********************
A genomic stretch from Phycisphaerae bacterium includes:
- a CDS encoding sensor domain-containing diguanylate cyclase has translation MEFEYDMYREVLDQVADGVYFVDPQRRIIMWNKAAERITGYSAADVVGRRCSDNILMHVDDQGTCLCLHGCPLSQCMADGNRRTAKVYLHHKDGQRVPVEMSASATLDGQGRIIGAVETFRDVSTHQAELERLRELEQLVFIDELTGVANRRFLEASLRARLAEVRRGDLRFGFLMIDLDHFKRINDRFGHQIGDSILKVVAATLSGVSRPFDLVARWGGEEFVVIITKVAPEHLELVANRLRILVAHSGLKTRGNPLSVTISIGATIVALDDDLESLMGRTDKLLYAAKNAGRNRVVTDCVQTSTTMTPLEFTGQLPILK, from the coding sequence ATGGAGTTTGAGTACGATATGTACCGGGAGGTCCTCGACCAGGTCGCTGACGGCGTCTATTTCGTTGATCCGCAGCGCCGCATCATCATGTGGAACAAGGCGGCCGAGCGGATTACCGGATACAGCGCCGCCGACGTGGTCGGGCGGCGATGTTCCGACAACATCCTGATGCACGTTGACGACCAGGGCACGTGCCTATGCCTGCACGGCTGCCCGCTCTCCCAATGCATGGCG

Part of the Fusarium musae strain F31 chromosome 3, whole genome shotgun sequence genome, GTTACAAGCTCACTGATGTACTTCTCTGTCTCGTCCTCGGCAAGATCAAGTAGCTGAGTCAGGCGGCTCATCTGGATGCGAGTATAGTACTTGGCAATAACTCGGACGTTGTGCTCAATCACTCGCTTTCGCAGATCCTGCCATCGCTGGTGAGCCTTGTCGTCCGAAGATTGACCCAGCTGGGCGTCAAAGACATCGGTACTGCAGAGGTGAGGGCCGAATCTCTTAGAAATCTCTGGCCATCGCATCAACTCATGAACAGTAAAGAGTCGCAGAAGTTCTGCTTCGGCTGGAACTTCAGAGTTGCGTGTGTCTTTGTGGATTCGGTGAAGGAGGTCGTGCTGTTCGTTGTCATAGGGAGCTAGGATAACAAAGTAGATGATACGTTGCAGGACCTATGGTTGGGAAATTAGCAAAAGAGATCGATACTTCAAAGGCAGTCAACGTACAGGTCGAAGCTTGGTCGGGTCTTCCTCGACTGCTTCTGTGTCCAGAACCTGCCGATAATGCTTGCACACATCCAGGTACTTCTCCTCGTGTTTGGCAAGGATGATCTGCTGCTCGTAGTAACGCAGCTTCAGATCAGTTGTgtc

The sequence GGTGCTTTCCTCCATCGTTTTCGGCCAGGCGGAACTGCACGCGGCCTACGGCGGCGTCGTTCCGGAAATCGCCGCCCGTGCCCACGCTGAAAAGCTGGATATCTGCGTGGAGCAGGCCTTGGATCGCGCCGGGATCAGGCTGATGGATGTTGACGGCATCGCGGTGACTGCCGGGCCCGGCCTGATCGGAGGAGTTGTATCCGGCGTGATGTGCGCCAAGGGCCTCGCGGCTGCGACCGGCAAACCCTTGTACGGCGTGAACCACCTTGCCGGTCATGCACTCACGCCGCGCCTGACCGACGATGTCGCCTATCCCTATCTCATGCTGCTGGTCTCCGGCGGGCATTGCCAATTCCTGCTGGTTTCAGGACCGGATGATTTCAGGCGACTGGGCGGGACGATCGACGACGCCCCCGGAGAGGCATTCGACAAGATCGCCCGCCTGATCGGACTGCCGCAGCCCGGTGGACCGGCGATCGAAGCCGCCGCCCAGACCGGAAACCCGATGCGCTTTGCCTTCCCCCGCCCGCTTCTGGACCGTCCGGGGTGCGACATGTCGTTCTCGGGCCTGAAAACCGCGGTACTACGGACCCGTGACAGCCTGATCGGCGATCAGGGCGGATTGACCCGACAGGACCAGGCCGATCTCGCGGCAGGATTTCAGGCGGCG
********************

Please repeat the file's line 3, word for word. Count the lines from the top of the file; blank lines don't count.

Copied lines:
Part of the Fusarium musae strain F31 chromosome 3, whole genome shotgun sequence genome, GTTACAAGCTCACTGATGTACTTCTCTGTCTCGTCCTCGGCAAGATCAAGTAGCTGAGTCAGGCGGCTCATCTGGATGCGAGTATAGTACTTGGCAATAACTCGGACGTTGTGCTCAATCACTCGCTTTCGCAGATCCTGCCATCGCTGGTGAGCCTTGTCGTCCGAAGATTGACCCAGCTGGGCGTCAAAGACATCGGTACTGCAGAGGTGAGGGCCGAATCTCTTAGAAATCTCTGGCCATCGCATCAACTCATGAACAGTAAAGAGTCGCAGAAGTTCTGCTTCGGCTGGAACTTCAGAGTTGCGTGTGTCTTTGTGGATTCGGTGAAGGAGGTCGTGCTGTTCGTTGTCATAGGGAGCTAGGATAACAAAGTAGATGATACGTTGCAGGACCTATGGTTGGGAAATTAGCAAAAGAGATCGATACTTCAAAGGCAGTCAACGTACAGGTCGAAGCTTGGTCGGGTCTTCCTCGACTGCTTCTGTGTCCAGAACCTGCCGATAATGCTTGCACACATCCAGGTACTTCTCCTCGTGTTTGGCAAGGATGATCTGCTGCTCGTAGTAACGCAGCTTCAGATCAGTTGTgtc